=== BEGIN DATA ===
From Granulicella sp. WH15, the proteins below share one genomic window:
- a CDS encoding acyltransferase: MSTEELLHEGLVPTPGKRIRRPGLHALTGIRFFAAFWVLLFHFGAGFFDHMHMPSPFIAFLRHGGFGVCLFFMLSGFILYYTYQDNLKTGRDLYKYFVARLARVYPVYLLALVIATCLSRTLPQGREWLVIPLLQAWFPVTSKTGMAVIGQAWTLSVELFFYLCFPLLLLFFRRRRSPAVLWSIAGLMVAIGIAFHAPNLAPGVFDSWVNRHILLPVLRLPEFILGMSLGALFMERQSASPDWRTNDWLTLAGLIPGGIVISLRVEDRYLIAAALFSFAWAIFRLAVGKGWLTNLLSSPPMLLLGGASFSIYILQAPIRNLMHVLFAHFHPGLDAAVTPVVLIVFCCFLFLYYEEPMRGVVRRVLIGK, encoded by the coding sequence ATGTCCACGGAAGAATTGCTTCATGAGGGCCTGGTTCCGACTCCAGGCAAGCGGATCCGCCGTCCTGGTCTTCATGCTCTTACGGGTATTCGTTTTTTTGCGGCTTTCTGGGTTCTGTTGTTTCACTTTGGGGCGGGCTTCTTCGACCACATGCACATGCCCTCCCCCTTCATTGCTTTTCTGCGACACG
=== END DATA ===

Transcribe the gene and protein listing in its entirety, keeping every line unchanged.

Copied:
From Granulicella sp. WH15, the proteins below share one genomic window:
- a CDS encoding acyltransferase: MSTEELLHEGLVPTPGKRIRRPGLHALTGIRFFAAFWVLLFHFGAGFFDHMHMPSPFIAFLRHGGFGVCLFFMLSGFILYYTYQDNLKTGRDLYKYFVARLARVYPVYLLALVIATCLSRTLPQGREWLVIPLLQAWFPVTSKTGMAVIGQAWTLSVELFFYLCFPLLLLFFRRRRSPAVLWSIAGLMVAIGIAFHAPNLAPGVFDSWVNRHILLPVLRLPEFILGMSLGALFMERQSASPDWRTNDWLTLAGLIPGGIVISLRVEDRYLIAAALFSFAWAIFRLAVGKGWLTNLLSSPPMLLLGGASFSIYILQAPIRNLMHVLFAHFHPGLDAAVTPVVLIVFCCFLFLYYEEPMRGVVRRVLIGK, encoded by the coding sequence ATGTCCACGGAAGAATTGCTTCATGAGGGCCTGGTTCCGACTCCAGGCAAGCGGATCCGCCGTCCTGGTCTTCATGCTCTTACGGGTATTCGTTTTTTTGCGGCTTTCTGGGTTCTGTTGTTTCACTTTGGGGCGGGCTTCTTCGACCACATGCACATGCCCTCCCCCTTCATTGCTTTTCTGCGACACG